Yes, we have to win. But there isn’t a whole lot of support for the contention that “we have to win” means “we have to have Rubio.” “Get over yourself, and get with the program?” That’s more or less “because I said so” quality of reasoning. You’re either for Rubio or you’re not a conservative? What kind of persuasive analysis is that?
We’re not finished.
- Advertising against Trump and calling him names and exposing his madness is pretty much a waste of time, and will not accomplish much right now.
- As long as we have three, or four, or five candidates running, Trump will win. He will get 30 percent to 40 percent of the votes and will win most states. No amount of ads or rational arguments will do anything to stop this. Nada.
- It would be nice if Kasich and Carson would go away, but their vote share is shrinking, and they will effectively go away soon, whether they know it or not.
- The really important thing now is to get rid of Cruz and send him back to the Senate. Sorry. You may like him, you may not, but if you are a real conservative who actually cares about your principles — it’s time for Cruz to go away.
- There is only one way to get a conservative in the White House, which is what we must do, and that is to eliminate Cruz so we can defeat Trump.
- You cannot get rid of Trump until you reduce the field to two candidates — a Trump, and a conservative. That’s when and how we can be rid of Trump.
- If we can force Trump to have to get 50 percent in a Republican primary, we can beat him. If we wait too long, it won’t happen.
- So it’s time for us to have Cruz involuntarily committed . . . and placed back in the U.S. Senate.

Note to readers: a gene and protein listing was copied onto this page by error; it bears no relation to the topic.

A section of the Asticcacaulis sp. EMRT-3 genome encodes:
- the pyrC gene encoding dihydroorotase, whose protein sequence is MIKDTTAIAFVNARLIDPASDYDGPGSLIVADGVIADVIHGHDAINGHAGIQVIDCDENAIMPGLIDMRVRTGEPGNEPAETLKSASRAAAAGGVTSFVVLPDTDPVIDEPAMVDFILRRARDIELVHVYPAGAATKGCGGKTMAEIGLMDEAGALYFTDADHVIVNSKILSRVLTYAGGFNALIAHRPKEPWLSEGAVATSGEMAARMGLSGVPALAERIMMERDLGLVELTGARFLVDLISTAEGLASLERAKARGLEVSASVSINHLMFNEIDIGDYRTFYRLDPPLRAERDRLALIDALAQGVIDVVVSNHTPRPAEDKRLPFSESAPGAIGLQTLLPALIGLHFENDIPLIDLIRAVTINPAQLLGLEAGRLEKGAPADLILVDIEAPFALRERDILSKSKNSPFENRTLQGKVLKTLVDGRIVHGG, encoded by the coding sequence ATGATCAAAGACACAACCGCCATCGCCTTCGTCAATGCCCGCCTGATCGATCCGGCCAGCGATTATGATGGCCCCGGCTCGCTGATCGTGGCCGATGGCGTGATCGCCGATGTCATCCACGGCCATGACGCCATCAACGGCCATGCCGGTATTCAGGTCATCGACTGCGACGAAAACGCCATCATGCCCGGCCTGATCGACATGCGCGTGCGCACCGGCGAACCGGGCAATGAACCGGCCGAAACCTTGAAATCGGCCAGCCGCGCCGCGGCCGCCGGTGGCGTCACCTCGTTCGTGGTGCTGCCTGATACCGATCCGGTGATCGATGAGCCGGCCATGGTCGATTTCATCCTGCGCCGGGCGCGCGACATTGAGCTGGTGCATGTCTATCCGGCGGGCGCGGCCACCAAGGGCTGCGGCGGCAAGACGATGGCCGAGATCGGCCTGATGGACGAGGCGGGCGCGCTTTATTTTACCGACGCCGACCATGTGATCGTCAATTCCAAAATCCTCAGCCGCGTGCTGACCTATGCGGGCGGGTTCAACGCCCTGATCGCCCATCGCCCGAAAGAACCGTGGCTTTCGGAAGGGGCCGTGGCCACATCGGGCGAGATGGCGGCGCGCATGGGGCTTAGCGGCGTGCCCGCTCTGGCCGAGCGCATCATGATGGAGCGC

Again, nowhere in here is any attempt made at persuading the reader why it is that Rubio is electable and Cruz is not. Cruz just has to get out of the race because he can’t win and Rubio can.
Now it starts to become obvious why Jindal never got any traction in the presidential race – this guy was the brains behind his presidential operation.
Anderson would have been far wiser to keep his mouth shut and offer his advice to conservatives in private. This nonsense does more to hurt Rubio and make him unacceptable to conservatives than it does to convince any Cruz supporters to abandon him.
There is a growing consensus that either Cruz or Rubio might have to get out in order for the other to take the nomination and the presidency. Anderson would want to offer up some actual analysis for why that has to be Cruz, and he doesn’t. Is that because he can’t use Google to find some support in polling for his contention? Or because he can’t truthfully recite any without doing some obvious cherry-picking?
Or because now that Jindal has endorsed Rubio, Anderson is in position to catch on to the Rubio team and pull some fees out of this cycle as it goes along?
Nobody has a problem with people making a living. But it’s the combination of stupidity and dishonesty – a combination that comes off as pure contempt for the Republican electorate – which seems to so perfectly define the Beltway consultant class.
Anderson might say he’s a conservative, and he might not be lying. But he doesn’t do himself or the movement any favors with garbage like that NRO post.